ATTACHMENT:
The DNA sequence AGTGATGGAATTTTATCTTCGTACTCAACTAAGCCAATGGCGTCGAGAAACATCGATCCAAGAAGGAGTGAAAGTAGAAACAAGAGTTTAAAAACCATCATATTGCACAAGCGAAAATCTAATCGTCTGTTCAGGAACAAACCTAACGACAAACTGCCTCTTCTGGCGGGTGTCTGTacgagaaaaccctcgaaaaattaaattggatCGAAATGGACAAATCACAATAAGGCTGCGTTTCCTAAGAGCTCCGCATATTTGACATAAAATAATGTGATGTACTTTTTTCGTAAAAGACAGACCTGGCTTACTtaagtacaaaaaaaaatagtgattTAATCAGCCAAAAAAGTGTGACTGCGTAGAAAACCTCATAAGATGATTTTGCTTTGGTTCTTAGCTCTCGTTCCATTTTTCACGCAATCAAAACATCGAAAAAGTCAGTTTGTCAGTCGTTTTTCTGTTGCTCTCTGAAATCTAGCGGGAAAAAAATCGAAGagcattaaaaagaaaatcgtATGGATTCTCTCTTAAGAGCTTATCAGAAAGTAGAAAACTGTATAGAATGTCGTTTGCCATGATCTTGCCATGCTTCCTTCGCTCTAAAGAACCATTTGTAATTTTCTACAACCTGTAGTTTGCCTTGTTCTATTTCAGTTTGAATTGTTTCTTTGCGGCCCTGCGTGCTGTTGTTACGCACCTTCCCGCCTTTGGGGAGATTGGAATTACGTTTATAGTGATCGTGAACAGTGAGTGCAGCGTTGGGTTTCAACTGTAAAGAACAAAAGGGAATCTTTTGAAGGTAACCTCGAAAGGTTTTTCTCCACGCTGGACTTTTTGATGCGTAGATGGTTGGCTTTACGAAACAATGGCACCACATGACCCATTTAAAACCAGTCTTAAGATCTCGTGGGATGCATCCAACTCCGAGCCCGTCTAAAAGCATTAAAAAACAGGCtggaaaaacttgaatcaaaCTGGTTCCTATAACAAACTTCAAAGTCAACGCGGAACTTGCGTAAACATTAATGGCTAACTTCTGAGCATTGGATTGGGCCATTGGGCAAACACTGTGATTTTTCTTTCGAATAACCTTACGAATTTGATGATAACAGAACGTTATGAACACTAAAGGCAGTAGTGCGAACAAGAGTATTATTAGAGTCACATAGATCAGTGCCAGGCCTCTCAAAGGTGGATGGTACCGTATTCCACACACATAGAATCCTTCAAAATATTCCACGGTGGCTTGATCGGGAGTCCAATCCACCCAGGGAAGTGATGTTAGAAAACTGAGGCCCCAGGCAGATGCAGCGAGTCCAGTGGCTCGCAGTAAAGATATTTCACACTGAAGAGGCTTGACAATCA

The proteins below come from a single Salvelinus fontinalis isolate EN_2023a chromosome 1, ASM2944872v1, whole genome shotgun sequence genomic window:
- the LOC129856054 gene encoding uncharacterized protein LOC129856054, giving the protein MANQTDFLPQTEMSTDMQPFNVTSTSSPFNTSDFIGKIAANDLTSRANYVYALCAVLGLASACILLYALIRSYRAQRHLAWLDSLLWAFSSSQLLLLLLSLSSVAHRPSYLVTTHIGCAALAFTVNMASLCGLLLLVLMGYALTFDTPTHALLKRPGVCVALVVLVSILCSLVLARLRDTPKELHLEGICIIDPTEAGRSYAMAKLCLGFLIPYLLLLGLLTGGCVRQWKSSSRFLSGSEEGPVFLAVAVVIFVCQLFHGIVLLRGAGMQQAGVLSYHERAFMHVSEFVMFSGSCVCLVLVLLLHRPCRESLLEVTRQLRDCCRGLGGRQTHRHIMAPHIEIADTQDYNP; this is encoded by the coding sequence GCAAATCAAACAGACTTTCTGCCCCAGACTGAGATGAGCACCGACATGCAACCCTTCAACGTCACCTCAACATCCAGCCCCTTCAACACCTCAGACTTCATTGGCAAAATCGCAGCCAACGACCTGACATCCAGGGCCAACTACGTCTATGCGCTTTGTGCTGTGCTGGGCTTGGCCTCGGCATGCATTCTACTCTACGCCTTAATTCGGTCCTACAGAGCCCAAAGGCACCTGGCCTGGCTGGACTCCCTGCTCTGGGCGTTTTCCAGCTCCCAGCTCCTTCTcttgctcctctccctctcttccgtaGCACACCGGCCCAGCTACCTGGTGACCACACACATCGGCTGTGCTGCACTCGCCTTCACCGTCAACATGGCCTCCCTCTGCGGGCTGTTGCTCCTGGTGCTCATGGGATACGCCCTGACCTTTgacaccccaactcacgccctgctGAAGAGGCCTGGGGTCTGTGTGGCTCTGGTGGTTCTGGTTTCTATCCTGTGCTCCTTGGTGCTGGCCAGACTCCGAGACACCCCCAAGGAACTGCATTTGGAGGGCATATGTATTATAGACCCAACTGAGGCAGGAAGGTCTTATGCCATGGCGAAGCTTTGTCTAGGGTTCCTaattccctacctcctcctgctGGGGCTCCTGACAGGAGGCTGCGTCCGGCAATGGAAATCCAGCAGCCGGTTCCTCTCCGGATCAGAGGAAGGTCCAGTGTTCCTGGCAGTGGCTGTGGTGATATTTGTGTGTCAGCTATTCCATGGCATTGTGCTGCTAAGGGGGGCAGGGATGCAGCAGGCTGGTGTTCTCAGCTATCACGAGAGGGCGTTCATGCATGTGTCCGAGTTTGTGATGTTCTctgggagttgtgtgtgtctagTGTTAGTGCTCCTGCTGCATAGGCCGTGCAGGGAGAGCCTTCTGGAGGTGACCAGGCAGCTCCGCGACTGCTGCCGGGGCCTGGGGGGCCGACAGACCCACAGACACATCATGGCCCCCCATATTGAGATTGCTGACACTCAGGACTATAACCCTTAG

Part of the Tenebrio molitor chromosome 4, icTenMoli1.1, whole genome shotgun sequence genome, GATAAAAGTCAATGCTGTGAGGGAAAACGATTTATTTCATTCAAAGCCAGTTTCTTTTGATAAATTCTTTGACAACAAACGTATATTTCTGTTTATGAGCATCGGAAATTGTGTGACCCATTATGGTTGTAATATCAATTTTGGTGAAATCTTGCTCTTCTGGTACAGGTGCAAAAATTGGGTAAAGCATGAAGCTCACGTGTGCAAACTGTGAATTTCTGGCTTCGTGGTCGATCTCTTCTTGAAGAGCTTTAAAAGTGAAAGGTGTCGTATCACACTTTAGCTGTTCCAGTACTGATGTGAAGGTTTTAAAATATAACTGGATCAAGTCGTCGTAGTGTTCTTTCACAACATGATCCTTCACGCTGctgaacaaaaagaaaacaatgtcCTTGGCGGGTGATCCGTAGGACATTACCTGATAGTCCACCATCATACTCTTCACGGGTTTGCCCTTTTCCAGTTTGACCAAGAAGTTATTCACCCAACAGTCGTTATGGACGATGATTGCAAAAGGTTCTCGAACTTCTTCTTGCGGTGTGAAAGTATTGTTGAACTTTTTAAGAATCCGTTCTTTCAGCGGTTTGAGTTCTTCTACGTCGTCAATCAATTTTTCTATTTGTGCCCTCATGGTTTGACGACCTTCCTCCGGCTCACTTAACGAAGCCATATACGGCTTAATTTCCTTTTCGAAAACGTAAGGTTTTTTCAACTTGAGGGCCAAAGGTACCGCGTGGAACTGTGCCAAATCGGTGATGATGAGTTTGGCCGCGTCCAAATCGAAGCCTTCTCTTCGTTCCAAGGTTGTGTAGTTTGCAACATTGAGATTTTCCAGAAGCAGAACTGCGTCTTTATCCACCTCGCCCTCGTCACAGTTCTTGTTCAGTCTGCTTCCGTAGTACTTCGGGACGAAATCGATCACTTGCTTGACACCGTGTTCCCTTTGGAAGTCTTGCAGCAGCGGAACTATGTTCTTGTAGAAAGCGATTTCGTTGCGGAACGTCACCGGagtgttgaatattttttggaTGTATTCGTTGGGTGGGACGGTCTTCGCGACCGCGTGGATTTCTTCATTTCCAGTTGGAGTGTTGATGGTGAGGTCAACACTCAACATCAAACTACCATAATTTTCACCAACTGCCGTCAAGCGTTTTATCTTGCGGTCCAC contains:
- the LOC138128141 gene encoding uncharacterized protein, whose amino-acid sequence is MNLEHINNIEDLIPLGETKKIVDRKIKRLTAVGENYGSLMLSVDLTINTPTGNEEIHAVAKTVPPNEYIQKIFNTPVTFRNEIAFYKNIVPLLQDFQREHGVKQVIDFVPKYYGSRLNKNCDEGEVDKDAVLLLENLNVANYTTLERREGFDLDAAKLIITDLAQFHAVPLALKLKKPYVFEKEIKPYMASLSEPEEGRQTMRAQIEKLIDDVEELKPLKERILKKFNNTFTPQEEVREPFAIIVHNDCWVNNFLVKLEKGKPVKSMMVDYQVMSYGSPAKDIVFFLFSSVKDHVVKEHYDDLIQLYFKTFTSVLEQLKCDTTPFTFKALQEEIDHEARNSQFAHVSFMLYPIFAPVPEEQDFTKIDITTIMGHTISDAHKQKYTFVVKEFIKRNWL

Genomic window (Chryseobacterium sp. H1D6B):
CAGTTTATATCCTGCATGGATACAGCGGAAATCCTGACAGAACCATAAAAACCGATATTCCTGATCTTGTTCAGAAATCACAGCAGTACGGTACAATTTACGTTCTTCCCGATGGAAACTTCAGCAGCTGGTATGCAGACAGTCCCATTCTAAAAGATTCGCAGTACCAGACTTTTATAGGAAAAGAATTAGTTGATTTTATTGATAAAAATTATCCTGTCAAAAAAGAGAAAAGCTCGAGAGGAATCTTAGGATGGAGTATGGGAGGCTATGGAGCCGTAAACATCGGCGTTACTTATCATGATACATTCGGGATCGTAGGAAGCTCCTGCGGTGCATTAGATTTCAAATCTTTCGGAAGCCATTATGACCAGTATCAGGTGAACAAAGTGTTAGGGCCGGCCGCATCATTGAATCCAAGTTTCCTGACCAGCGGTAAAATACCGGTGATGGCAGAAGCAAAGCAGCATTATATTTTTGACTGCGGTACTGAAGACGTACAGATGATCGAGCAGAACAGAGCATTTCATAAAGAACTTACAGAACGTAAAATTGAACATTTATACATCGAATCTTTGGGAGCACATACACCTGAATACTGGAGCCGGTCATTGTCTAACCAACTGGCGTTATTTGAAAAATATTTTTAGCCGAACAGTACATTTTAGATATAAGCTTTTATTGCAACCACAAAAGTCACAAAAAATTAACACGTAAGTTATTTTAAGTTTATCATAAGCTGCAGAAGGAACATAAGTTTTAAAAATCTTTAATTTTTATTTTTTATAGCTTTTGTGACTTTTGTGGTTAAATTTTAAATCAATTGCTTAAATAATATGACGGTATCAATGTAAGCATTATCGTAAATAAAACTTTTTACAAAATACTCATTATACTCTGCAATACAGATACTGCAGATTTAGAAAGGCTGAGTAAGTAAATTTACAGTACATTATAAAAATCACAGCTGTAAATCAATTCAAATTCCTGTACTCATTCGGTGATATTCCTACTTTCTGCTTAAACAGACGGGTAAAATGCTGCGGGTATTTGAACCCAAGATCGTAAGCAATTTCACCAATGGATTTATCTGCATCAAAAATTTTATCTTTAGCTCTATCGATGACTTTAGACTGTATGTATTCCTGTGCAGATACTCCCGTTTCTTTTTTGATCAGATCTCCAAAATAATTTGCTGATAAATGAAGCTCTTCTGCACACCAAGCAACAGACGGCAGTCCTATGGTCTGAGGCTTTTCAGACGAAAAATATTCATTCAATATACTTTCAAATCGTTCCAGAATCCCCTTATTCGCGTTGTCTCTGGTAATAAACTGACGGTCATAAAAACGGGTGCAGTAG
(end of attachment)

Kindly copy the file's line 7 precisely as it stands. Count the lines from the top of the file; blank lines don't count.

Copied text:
CAGTTTATATCCTGCATGGATACAGCGGAAATCCTGACAGAACCATAAAAACCGATATTCCTGATCTTGTTCAGAAATCACAGCAGTACGGTACAATTTACGTTCTTCCCGATGGAAACTTCAGCAGCTGGTATGCAGACAGTCCCATTCTAAAAGATTCGCAGTACCAGACTTTTATAGGAAAAGAATTAGTTGATTTTATTGATAAAAATTATCCTGTCAAAAAAGAGAAAAGCTCGAGAGGAATCTTAGGATGGAGTATGGGAGGCTATGGAGCCGTAAACATCGGCGTTACTTATCATGATACATTCGGGATCGTAGGAAGCTCCTGCGGTGCATTAGATTTCAAATCTTTCGGAAGCCATTATGACCAGTATCAGGTGAACAAAGTGTTAGGGCCGGCCGCATCATTGAATCCAAGTTTCCTGACCAGCGGTAAAATACCGGTGATGGCAGAAGCAAAGCAGCATTATATTTTTGACTGCGGTACTGAAGACGTACAGATGATCGAGCAGAACAGAGCATTTCATAAAGAACTTACAGAACGTAAAATTGAACATTTATACATCGAATCTTTGGGAGCACATACACCTGAATACTGGAGCCGGTCATTGTCTAACCAACTGGCGTTATTTGAAAAATATTTTTAGCCGAACAGTACATTTTAGATATAAGCTTTTATTGCAACCACAAAAGTCACAAAAAATTAACACGTAAGTTATTTTAAGTTTATCATAAGCTGCAGAAGGAACATAAGTTTTAAAAATCTTTAATTTTTATTTTTTATAGCTTTTGTGACTTTTGTGGTTAAATTTTAAATCAATTGCTTAAATAATATGACGGTATCAATGTAAGCATTATCGTAAATAAAACTTTTTACAAAATACTCATTATACTCTGCAATACAGATACTGCAGATTTAGAAAGGCTGAGTAAGTAAATTTACAGTACATTATAAAAATCACAGCTGTAAATCAATTCAAATTCCTGTACTCATTCGGTGATATTCCTACTTTCTGCTTAAACAGACGGGTAAAATGCTGCGGGTATTTGAACCCAAGATCGTAAGCAATTTCACCAATGGATTTATCTGCATCAAAAATTTTATCTTTAGCTCTATCGATGACTTTAGACTGTATGTATTCCTGTGCAGATACTCCCGTTTCTTTTTTGATCAGATCTCCAAAATAATTTGCTGATAAATGAAGCTCTTCTGCACACCAAGCAACAGACGGCAGTCCTATGGTCTGAGGCTTTTCAGACGAAAAATATTCATTCAATATACTTTCAAATCGTTCCAGAATCCCCTTATTCGCGTTGTCTCTGGTAATAAACTGACGGTCATAAAAACGGGTGCAGTAG